Updated: February 7, 2020 11:50:09 am
How recklessly progressive of the judicial system to venture into the derivatives market for sedition, and to take the dramatic step in the context of an LGBTQ rally. The market is the most appropriate frame of reference for the denial of anticipatory bail to a 22-year-old student of the Tata Institute of Social Sciences (TISS) charged with sedition. She was one of the 51 protesters against whom an FIR was lodged by the Mumbai police for participating in a rally. Her case drew attention because of a single slogan which, according to her counsel, she raised only once, in which she referred to Sharjeel Imam, a former JNU student, against whom several states have filed sedition cases for speaking against the Citizenship (Amendment) Act. This is definitely the first known derivative of sedition, surpassing the charge of sedition by association that people like Binayak Sen have been accused of.
Perhaps the policemen who filed the FIR were not cognisant of developments in sedition law, but lower judiciary cannot be ignorant of the substantial case law which has developed thanks to the government’s propensity for using sedition as a handy solution for containing people who disagree with it. Most recently, in 2016, a Supreme Court bench had recalled a judgement from 1962 dismissing a sedition matter, to observe that only action taken towards a “violent revolution” could attract the charge. A slogan raised only once about a person accused of sedition fails to tick the requisite box. Sloganeering is an organic activity, widening the ambit of the central message by absorbing current political references, and the student’s counsel had argued that Imam’s name had been voiced in the heat of the moment, along with routine points of reference like B R Ambedkar and Rohith Vemula.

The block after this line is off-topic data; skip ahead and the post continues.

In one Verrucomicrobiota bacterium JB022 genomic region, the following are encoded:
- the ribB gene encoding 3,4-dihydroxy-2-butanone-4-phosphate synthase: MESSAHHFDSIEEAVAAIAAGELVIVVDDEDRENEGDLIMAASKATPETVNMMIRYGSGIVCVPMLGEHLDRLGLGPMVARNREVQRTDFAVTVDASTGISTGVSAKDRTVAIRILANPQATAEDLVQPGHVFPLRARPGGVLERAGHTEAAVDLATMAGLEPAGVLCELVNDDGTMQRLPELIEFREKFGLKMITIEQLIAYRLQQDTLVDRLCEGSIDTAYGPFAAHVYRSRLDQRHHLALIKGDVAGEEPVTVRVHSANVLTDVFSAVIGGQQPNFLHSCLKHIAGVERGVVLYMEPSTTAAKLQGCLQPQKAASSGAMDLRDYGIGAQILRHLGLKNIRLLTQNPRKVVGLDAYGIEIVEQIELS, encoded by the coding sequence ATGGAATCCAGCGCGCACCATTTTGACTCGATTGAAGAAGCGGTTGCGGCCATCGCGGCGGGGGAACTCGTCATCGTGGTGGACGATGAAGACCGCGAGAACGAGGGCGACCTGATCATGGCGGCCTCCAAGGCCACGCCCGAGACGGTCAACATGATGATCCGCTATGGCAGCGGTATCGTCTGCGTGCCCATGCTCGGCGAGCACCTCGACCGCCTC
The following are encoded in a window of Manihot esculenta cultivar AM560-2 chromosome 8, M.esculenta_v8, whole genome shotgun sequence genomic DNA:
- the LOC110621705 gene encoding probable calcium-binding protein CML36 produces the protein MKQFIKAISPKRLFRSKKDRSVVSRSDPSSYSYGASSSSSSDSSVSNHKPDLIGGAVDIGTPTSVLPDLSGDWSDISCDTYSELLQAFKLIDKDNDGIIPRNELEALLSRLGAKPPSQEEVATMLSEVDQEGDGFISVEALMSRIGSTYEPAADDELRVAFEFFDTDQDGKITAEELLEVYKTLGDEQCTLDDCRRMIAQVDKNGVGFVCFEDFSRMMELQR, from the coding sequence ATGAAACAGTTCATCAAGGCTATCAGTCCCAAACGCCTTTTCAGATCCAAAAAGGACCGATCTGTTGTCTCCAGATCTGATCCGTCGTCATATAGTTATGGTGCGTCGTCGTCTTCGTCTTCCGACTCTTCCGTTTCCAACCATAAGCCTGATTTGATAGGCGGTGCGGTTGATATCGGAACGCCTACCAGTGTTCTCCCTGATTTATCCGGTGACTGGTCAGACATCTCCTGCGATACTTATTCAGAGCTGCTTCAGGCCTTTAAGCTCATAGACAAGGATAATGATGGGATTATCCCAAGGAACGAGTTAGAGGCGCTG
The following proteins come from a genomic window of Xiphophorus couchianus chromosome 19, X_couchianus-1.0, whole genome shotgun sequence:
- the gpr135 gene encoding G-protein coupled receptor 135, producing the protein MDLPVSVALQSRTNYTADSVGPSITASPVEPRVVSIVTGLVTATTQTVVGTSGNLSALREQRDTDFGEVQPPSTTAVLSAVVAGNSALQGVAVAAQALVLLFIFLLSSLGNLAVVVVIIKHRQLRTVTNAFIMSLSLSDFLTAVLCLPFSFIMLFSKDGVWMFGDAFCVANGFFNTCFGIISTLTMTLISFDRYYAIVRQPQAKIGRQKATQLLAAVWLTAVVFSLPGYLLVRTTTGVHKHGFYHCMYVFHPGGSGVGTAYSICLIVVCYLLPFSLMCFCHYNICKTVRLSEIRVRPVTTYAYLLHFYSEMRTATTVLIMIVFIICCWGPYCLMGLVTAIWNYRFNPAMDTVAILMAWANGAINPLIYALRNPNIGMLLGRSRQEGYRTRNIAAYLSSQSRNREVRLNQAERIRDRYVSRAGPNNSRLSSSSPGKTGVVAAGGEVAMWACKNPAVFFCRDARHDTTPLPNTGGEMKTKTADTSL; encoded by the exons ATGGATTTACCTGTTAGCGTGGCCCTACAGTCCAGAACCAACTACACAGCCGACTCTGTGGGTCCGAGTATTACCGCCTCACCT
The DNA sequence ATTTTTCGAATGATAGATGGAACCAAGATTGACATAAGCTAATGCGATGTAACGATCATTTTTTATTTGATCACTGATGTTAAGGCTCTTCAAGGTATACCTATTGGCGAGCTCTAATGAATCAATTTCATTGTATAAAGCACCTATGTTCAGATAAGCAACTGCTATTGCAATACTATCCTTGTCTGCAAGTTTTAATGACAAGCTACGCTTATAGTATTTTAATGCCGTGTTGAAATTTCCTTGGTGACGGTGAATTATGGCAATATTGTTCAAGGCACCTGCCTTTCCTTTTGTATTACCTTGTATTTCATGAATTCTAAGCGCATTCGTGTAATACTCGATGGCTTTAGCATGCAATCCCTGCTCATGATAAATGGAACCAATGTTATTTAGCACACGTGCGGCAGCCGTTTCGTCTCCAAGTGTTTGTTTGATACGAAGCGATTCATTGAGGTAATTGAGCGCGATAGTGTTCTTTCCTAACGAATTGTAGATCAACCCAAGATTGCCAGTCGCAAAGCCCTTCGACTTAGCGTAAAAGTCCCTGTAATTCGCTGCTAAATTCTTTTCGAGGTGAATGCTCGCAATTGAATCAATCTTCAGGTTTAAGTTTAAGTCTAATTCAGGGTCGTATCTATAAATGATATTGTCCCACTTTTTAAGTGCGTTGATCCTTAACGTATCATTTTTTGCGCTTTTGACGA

However, the sessions court in Mumbai held that the charges were serious enough to merit custodial interrogation, and has denied anticipatory bail. It has paid scant regard to the case law which has developed on sedition and effectively, the lower court is in contempt of the Supreme Court. The law of sedition is deeply problematic anyway, since it is a device introduced by a colonial power to keep a subject population in check, and does not belong in a democratic nation which is owned by the people. Cases like this one, where the law is applied completely arbitrarily, reaffirms the general conviction that the law should be repealed.
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